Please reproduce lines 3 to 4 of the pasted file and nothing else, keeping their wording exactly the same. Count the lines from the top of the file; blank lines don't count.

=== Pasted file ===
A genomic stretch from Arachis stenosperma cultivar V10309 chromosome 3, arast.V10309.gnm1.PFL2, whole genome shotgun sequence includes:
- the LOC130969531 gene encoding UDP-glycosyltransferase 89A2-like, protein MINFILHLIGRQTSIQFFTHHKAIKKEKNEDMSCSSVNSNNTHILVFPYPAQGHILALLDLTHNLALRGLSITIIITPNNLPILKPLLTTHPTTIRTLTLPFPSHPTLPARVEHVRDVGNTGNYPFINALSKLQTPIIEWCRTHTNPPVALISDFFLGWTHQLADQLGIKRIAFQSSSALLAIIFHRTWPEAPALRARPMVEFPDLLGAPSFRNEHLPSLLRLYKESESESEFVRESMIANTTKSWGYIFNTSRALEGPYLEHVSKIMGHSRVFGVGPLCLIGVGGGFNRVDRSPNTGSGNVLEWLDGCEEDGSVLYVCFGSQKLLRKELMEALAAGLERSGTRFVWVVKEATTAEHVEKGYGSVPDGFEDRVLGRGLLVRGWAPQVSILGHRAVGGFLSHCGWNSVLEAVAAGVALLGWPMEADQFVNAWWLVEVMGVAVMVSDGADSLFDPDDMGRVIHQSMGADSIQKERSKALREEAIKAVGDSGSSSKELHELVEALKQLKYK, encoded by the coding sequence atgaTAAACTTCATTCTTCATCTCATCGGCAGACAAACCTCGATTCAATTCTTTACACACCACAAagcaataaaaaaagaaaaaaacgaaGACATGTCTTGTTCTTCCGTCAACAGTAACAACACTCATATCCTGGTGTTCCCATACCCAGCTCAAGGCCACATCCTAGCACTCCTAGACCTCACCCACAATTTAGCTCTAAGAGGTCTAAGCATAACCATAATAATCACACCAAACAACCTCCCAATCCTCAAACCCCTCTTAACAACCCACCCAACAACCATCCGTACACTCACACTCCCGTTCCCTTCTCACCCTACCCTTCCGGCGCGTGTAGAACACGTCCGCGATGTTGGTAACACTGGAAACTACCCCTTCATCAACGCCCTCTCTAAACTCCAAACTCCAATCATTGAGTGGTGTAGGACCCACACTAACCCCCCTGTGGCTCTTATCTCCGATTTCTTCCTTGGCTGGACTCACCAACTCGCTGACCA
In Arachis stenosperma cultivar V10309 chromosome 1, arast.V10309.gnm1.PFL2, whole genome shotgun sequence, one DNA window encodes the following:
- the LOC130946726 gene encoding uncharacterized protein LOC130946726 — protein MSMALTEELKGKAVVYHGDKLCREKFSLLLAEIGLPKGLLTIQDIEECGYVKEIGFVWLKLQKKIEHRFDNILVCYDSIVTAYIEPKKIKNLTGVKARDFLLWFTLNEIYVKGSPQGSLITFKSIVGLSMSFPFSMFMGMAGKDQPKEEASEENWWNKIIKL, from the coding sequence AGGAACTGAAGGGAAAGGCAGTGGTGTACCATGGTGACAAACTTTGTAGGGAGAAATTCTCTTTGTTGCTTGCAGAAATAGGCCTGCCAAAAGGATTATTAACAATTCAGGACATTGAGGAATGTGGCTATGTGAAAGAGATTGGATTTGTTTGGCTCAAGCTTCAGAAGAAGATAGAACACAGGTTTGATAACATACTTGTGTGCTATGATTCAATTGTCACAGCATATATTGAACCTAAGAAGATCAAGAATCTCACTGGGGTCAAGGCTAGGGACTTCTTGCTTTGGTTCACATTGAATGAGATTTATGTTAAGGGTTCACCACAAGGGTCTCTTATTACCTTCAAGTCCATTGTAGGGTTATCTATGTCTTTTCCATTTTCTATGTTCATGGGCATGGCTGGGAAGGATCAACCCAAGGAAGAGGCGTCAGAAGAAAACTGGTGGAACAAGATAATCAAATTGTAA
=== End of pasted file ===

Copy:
In Arachis stenosperma cultivar V10309 chromosome 1, arast.V10309.gnm1.PFL2, whole genome shotgun sequence, one DNA window encodes the following:
- the LOC130946726 gene encoding uncharacterized protein LOC130946726 — protein MSMALTEELKGKAVVYHGDKLCREKFSLLLAEIGLPKGLLTIQDIEECGYVKEIGFVWLKLQKKIEHRFDNILVCYDSIVTAYIEPKKIKNLTGVKARDFLLWFTLNEIYVKGSPQGSLITFKSIVGLSMSFPFSMFMGMAGKDQPKEEASEENWWNKIIKL, from the coding sequence AGGAACTGAAGGGAAAGGCAGTGGTGTACCATGGTGACAAACTTTGTAGGGAGAAATTCTCTTTGTTGCTTGCAGAAATAGGCCTGCCAAAAGGATTATTAACAATTCAGGACATTGAGGAATGTGGCTATGTGAAAGAGATTGGATTTGTTTGGCTCAAGCTTCAGAAGAAGATAGAACACAGGTTTGATAACATACTTGTGTGCTATGATTCAATTGTCACAGCATATATTGAACCTAAGAAGATCAAGAATCTCACTGGGGTCAAGGCTAGGGACTTCTTGCTTTGGTTCACATTGAATGAGATTTATGTTAAGGGTTCACCACAAGGGTCTCTTATTACCTTCAAGTCCATTGTAGGGTTATCTATGTCTTTTCCATTTTCTATGTTCATGGGCATGGCTGGGAAGGATCAACCCAAGGAAGAGGCGTCAGAAGAAAACTGGTGGAACAAGATAATCAAATTGTAA